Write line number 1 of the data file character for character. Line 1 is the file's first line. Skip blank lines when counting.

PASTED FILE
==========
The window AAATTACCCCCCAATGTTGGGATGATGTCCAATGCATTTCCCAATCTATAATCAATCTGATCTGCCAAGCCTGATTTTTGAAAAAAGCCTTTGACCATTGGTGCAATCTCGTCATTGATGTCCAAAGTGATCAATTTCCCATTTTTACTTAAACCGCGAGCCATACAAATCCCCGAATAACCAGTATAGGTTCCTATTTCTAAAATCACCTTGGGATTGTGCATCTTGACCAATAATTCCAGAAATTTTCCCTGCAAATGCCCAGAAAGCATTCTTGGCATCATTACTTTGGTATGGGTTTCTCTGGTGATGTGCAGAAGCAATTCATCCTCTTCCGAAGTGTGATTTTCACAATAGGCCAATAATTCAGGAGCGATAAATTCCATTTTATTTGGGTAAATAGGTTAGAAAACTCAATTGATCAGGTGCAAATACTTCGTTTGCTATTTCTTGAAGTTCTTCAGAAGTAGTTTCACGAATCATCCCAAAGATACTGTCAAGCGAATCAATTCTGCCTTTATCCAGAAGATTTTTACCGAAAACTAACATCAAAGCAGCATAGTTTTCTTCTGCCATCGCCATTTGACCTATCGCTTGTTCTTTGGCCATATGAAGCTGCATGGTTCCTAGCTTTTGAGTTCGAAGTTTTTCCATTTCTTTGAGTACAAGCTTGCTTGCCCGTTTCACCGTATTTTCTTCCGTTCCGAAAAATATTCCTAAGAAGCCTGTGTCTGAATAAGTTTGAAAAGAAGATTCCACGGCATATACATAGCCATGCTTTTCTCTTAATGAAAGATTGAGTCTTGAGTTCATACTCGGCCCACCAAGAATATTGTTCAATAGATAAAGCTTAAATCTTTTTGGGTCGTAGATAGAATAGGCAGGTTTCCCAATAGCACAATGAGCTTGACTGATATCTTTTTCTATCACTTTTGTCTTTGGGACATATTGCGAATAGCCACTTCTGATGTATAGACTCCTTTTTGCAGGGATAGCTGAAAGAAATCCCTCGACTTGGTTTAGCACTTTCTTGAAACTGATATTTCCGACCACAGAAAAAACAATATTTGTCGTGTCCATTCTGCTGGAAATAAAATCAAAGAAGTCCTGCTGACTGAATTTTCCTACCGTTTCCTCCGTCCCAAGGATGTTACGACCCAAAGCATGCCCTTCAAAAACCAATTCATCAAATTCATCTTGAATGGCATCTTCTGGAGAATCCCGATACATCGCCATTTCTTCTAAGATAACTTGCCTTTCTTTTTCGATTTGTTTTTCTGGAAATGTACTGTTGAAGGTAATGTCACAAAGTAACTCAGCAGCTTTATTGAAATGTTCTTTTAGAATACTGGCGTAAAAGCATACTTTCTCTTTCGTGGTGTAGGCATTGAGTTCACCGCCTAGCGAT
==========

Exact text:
The window AAATTACCCCCCAATGTTGGGATGATGTCCAATGCATTTCCCAATCTATAATCAATCTGATCTGCCAAGCCTGATTTTTGAAAAAAGCCTTTGACCATTGGTGCAATCTCGTCATTGATGTCCAAAGTGATCAATTTCCCATTTTTACTTAAACCGCGAGCCATACAAATCCCCGAATAACCAGTATAGGTTCCTATTTCTAAAATCACCTTGGGATTGTGCATCTTGACCAATAATTCCAGAAATTTTCCCTGCAAATGCCCAGAAAGCATTCTTGGCATCATTACTTTGGTATGGGTTTCTCTGGTGATGTGCAGAAGCAATTCATCCTCTTCCGAAGTGTGATTTTCACAATAGGCCAATAATTCAGGAGCGATAAATTCCATTTTATTTGGGTAAATAGGTTAGAAAACTCAATTGATCAGGTGCAAATACTTCGTTTGCTATTTCTTGAAGTTCTTCAGAAGTAGTTTCACGAATCATCCCAAAGATACTGTCAAGCGAATCAATTCTGCCTTTATCCAGAAGATTTTTACCGAAAACTAACATCAAAGCAGCATAGTTTTCTTCTGCCATCGCCATTTGACCTATCGCTTGTTCTTTGGCCATATGAAGCTGCATGGTTCCTAGCTTTTGAGTTCGAAGTTTTTCCATTTCTTTGAGTACAAGCTTGCTTGCCCGTTTCACCGTATTTTCTTCCGTTCCGAAAAATATTCCTAAGAAGCCTGTGTCTGAATAAGTTTGAAAAGAAGATTCCACGGCATATACATAGCCATGCTTTTCTCTTAATGAAAGATTGAGTCTTGAGTTCATACTCGGCCCACCAAGAATATTGTTCAATAGATAAAGCTTAAATCTTTTTGGGTCGTAGATAGAATAGGCAGGTTTCCCAATAGCACAATGAGCTTGACTGATATCTTTTTCTATCACTTTTGTCTTTGGGACATATTGCGAATAGCCACTTCTGATGTATAGACTCCTTTTTGCAGGGATAGCTGAAAGAAATCCCTCGACTTGGTTTAGCACTTTCTTGAAACTGATATTTCCGACCACAGAAAAAACAATATTTGTCGTGTCCATTCTGCTGGAAATAAAATCAAAGAAGTCCTGCTGACTGAATTTTCCTACCGTTTCCTCCGTCCCAAGGATGTTACGACCCAAAGCATGCCCTTCAAAAACCAATTCATCAAATTCATCTTGAATGGCATCTTCTGGAGAATCCCGATACATCGCCATTTCTTCTAAGATAACTTGCCTTTCTTTTTCGATTTGTTTTTCTGGAAATGTACTGTTGAAGGTAATGTCACAAAGTAACTCAGCAGCTTTATTGAAATGTTCTTTTAGAATACTGGCGTAAAAGCATACTTTCTCTTTCGTGGTGTAGGCATTGAGTTCACCGCCTAGCGAT